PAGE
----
In the twenty-first century, technology is not so easily divorced from the human body. Viagra, the blockbuster drug hailed as the “magic erection pill,” exemplifies the increasingly accepted technologically-enhanced body. After a history of medical experts applying technology to women’s bodies in times of weakness, male bodies are now deemed in need of treatment. As male bodies digress from “normal” (erect and penetrating) sexuality, techno-scientific advances promise to “fix” the problem, and thus the patriarchal “machine.” Thus, Viagra is both a material and cultural technology producing and reshaping gender and sexuality under the guise of techno-scientific progress. Drawing on my own ethnographic data, I explore the use and circulation of techno-scientific advancement and inevitability discourses and the ways in which masculinity and heterosexuality are reproduced, as well as contested, critiqued, and reshaped by those who prescribe, dispense, market, and/or use Viagra. Finally, I argue that Viagra is currently being understood and employed as a “tool” to avert or treat masculinity “in crisis” in the contemporary America.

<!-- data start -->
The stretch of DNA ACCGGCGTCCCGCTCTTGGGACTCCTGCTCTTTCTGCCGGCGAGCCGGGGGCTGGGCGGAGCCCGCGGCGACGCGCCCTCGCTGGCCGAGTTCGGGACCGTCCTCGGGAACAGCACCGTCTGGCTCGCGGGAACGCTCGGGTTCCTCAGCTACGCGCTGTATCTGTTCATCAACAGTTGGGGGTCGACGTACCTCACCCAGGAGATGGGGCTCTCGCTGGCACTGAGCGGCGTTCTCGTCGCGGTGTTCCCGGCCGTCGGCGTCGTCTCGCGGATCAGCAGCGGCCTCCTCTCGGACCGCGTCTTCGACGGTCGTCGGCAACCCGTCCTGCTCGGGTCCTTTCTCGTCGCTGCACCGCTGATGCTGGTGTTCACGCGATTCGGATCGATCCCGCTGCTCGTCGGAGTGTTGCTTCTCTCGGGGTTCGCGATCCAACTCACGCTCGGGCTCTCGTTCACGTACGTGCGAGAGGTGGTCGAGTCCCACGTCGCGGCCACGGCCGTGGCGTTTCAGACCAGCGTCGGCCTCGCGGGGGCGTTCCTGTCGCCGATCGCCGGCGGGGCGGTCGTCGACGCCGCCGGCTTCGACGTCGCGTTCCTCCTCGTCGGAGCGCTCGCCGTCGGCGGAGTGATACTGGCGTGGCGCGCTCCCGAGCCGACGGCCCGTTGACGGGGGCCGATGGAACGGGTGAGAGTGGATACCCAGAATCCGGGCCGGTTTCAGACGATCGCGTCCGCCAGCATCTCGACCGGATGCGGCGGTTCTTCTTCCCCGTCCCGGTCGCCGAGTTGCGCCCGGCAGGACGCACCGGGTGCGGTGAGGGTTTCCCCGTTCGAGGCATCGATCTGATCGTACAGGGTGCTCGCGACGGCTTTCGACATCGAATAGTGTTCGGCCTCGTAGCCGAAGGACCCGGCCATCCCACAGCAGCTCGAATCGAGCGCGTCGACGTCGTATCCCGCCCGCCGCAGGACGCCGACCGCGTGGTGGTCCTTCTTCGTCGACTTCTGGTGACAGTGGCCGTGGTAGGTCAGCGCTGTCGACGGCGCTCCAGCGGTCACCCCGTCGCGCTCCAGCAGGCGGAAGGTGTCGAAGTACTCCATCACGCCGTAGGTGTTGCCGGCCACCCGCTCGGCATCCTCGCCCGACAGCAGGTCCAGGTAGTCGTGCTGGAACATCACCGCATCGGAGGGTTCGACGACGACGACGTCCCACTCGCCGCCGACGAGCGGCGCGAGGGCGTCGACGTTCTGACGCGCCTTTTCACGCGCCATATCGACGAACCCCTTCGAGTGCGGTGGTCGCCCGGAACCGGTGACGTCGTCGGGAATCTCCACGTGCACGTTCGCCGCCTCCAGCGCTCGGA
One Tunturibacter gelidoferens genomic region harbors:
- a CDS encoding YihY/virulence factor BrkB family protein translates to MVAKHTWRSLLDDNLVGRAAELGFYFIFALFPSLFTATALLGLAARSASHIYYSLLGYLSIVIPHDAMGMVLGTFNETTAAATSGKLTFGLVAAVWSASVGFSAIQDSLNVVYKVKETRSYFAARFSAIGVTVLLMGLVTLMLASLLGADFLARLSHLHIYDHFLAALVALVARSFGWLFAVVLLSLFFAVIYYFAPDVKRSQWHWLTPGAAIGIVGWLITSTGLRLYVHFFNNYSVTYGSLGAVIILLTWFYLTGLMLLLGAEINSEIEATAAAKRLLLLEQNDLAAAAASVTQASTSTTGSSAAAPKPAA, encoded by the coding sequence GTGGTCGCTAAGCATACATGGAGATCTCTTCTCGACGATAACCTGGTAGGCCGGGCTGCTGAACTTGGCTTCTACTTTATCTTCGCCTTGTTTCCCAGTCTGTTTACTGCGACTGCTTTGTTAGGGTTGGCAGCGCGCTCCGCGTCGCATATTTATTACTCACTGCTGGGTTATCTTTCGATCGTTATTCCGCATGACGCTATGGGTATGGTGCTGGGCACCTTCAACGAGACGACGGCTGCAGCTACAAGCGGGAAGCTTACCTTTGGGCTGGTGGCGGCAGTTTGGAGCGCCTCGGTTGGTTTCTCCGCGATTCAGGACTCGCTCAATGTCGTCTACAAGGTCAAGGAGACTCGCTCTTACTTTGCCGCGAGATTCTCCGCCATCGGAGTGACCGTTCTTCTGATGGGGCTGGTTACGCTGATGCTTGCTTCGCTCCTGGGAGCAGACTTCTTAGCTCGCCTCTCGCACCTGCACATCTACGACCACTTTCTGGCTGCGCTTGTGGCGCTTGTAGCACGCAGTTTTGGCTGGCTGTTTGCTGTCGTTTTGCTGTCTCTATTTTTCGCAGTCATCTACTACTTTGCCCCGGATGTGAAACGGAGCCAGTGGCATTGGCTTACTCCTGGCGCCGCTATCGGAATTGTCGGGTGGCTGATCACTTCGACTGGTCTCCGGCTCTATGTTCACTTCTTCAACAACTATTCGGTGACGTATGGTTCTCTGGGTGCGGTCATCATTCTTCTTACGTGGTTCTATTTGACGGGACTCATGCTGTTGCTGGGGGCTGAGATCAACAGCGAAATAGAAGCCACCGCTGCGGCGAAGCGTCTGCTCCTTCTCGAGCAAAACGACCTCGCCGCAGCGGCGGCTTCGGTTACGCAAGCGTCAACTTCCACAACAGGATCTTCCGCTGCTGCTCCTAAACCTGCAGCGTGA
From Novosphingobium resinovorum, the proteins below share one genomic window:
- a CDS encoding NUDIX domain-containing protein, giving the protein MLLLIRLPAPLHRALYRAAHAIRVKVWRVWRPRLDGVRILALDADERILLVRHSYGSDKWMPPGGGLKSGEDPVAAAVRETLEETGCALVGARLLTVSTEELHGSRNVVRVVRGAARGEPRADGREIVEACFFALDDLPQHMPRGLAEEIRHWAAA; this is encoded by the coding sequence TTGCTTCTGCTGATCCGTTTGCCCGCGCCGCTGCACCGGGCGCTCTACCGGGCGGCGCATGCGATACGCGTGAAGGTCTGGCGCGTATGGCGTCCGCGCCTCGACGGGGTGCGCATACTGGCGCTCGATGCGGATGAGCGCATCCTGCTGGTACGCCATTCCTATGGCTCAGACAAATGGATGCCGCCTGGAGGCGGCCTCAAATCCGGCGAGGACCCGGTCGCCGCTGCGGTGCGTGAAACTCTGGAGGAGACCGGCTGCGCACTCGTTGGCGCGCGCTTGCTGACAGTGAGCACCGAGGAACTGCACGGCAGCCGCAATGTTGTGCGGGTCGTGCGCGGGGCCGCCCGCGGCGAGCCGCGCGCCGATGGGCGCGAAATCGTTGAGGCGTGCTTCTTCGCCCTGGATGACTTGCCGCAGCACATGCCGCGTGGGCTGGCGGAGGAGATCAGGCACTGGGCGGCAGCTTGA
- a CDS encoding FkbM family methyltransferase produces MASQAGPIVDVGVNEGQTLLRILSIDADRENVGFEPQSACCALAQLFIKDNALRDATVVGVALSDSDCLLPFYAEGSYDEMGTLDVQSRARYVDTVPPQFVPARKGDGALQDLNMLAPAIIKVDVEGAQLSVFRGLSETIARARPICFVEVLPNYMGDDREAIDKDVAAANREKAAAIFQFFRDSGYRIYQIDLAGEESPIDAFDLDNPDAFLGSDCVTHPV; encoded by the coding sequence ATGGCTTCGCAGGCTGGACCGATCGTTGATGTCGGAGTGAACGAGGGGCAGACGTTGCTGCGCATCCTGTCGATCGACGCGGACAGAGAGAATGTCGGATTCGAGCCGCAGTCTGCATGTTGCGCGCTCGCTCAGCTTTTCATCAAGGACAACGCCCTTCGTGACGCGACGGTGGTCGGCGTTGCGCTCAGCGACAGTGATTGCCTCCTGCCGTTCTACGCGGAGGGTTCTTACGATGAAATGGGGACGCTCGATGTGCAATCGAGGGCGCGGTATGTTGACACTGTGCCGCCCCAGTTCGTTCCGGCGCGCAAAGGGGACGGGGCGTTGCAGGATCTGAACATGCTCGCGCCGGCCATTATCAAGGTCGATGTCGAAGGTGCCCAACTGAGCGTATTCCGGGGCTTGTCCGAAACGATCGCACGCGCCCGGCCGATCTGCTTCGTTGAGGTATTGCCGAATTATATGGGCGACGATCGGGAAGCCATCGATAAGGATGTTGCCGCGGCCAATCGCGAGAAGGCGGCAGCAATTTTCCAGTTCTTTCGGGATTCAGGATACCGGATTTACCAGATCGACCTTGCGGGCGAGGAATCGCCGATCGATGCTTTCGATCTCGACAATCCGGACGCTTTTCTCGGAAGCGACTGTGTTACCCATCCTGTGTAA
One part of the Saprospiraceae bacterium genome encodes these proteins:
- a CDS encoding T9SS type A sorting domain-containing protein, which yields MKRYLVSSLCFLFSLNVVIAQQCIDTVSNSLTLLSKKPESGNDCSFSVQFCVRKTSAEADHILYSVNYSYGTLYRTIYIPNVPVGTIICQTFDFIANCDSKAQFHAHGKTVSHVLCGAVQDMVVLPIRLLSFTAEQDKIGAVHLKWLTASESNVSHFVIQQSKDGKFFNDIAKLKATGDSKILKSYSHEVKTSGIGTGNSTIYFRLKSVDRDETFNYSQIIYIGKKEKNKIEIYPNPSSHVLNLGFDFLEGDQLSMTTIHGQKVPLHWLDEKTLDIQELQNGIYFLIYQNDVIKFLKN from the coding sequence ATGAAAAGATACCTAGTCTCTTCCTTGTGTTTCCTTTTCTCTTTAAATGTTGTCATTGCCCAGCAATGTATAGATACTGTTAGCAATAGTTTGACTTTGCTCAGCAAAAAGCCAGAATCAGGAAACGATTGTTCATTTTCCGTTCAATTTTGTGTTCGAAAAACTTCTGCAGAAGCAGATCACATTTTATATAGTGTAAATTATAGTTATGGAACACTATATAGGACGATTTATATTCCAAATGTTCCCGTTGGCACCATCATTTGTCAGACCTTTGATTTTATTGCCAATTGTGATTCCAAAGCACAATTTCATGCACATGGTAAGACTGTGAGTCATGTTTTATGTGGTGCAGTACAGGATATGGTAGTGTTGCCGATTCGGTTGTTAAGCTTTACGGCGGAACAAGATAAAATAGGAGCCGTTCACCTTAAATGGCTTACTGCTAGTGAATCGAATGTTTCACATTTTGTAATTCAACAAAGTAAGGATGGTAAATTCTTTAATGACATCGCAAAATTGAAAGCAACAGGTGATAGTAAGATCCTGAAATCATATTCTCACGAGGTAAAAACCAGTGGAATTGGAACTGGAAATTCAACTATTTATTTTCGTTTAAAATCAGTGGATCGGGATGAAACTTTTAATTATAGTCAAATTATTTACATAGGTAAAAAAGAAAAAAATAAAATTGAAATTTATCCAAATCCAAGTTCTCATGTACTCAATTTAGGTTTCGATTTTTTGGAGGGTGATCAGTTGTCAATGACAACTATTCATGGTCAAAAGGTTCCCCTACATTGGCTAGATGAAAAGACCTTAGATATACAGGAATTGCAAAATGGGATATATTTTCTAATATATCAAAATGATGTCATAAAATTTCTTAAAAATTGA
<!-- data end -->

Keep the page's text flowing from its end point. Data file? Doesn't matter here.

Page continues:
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This research would not be possible without help from kind medical practitioners, consumers, and participants in the feminist writing group at UCSB.
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Loe, M. Fixing broken masculinity: Viagra asa technology for the production of gender and sexuality. Sex Cult 5, 97–125 (2001). https://doi.org/10.1007/s12119-001-1032-1
- Erectile Dysfunction
- Medical Professional
- Erectile Function
- Male Body
- Hegemonic Masculinity